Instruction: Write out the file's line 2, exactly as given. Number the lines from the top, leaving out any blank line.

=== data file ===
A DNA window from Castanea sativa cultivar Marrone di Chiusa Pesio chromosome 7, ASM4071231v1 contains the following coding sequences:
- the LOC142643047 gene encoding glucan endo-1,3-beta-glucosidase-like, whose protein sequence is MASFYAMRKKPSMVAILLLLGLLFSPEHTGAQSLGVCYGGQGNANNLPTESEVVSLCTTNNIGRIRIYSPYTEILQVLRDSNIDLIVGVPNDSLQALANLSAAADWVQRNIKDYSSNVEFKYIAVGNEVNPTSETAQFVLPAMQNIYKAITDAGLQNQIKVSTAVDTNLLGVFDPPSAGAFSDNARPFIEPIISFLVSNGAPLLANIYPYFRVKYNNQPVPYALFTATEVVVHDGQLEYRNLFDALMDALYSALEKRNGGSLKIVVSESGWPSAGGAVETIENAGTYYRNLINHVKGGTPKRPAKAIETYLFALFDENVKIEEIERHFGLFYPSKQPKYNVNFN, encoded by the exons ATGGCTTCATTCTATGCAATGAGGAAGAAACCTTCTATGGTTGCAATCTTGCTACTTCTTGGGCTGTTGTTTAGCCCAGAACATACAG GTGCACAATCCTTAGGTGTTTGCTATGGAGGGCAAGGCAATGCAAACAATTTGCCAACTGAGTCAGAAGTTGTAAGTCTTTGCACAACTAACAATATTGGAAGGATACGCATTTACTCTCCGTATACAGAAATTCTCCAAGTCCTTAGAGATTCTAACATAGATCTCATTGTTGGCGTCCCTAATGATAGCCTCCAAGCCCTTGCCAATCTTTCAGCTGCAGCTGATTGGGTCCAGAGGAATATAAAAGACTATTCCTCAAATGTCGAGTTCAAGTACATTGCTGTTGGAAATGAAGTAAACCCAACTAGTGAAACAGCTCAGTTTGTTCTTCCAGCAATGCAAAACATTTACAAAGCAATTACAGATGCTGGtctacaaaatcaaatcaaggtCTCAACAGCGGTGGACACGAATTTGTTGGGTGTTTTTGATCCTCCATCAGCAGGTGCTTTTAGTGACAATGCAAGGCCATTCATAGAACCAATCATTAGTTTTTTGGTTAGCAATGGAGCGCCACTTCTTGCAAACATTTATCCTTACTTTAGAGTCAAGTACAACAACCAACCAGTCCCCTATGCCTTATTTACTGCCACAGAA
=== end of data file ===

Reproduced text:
- the LOC142643047 gene encoding glucan endo-1,3-beta-glucosidase-like, whose protein sequence is MASFYAMRKKPSMVAILLLLGLLFSPEHTGAQSLGVCYGGQGNANNLPTESEVVSLCTTNNIGRIRIYSPYTEILQVLRDSNIDLIVGVPNDSLQALANLSAAADWVQRNIKDYSSNVEFKYIAVGNEVNPTSETAQFVLPAMQNIYKAITDAGLQNQIKVSTAVDTNLLGVFDPPSAGAFSDNARPFIEPIISFLVSNGAPLLANIYPYFRVKYNNQPVPYALFTATEVVVHDGQLEYRNLFDALMDALYSALEKRNGGSLKIVVSESGWPSAGGAVETIENAGTYYRNLINHVKGGTPKRPAKAIETYLFALFDENVKIEEIERHFGLFYPSKQPKYNVNFN, encoded by the exons ATGGCTTCATTCTATGCAATGAGGAAGAAACCTTCTATGGTTGCAATCTTGCTACTTCTTGGGCTGTTGTTTAGCCCAGAACATACAG GTGCACAATCCTTAGGTGTTTGCTATGGAGGGCAAGGCAATGCAAACAATTTGCCAACTGAGTCAGAAGTTGTAAGTCTTTGCACAACTAACAATATTGGAAGGATACGCATTTACTCTCCGTATACAGAAATTCTCCAAGTCCTTAGAGATTCTAACATAGATCTCATTGTTGGCGTCCCTAATGATAGCCTCCAAGCCCTTGCCAATCTTTCAGCTGCAGCTGATTGGGTCCAGAGGAATATAAAAGACTATTCCTCAAATGTCGAGTTCAAGTACATTGCTGTTGGAAATGAAGTAAACCCAACTAGTGAAACAGCTCAGTTTGTTCTTCCAGCAATGCAAAACATTTACAAAGCAATTACAGATGCTGGtctacaaaatcaaatcaaggtCTCAACAGCGGTGGACACGAATTTGTTGGGTGTTTTTGATCCTCCATCAGCAGGTGCTTTTAGTGACAATGCAAGGCCATTCATAGAACCAATCATTAGTTTTTTGGTTAGCAATGGAGCGCCACTTCTTGCAAACATTTATCCTTACTTTAGAGTCAAGTACAACAACCAACCAGTCCCCTATGCCTTATTTACTGCCACAGAA